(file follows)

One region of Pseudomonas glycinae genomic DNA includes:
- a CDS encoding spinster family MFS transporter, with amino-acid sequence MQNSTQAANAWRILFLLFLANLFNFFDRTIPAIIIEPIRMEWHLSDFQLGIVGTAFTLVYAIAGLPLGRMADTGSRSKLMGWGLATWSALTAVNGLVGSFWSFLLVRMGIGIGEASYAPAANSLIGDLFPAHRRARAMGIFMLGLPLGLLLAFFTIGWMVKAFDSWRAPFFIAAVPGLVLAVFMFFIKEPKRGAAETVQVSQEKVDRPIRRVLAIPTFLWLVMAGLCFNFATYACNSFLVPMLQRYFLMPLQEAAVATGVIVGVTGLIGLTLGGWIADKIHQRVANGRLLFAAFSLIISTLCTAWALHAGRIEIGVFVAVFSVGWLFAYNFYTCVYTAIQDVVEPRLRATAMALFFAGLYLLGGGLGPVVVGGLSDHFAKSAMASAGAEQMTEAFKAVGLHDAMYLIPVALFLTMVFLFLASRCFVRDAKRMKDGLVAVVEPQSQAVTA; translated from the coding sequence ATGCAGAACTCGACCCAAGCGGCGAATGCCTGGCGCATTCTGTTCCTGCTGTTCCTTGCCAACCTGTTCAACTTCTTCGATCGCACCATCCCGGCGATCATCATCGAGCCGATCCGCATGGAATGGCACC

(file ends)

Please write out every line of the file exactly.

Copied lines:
One region of Pseudomonas glycinae genomic DNA includes:
- a CDS encoding spinster family MFS transporter, with amino-acid sequence MQNSTQAANAWRILFLLFLANLFNFFDRTIPAIIIEPIRMEWHLSDFQLGIVGTAFTLVYAIAGLPLGRMADTGSRSKLMGWGLATWSALTAVNGLVGSFWSFLLVRMGIGIGEASYAPAANSLIGDLFPAHRRARAMGIFMLGLPLGLLLAFFTIGWMVKAFDSWRAPFFIAAVPGLVLAVFMFFIKEPKRGAAETVQVSQEKVDRPIRRVLAIPTFLWLVMAGLCFNFATYACNSFLVPMLQRYFLMPLQEAAVATGVIVGVTGLIGLTLGGWIADKIHQRVANGRLLFAAFSLIISTLCTAWALHAGRIEIGVFVAVFSVGWLFAYNFYTCVYTAIQDVVEPRLRATAMALFFAGLYLLGGGLGPVVVGGLSDHFAKSAMASAGAEQMTEAFKAVGLHDAMYLIPVALFLTMVFLFLASRCFVRDAKRMKDGLVAVVEPQSQAVTA; translated from the coding sequence ATGCAGAACTCGACCCAAGCGGCGAATGCCTGGCGCATTCTGTTCCTGCTGTTCCTTGCCAACCTGTTCAACTTCTTCGATCGCACCATCCCGGCGATCATCATCGAGCCGATCCGCATGGAATGGCACC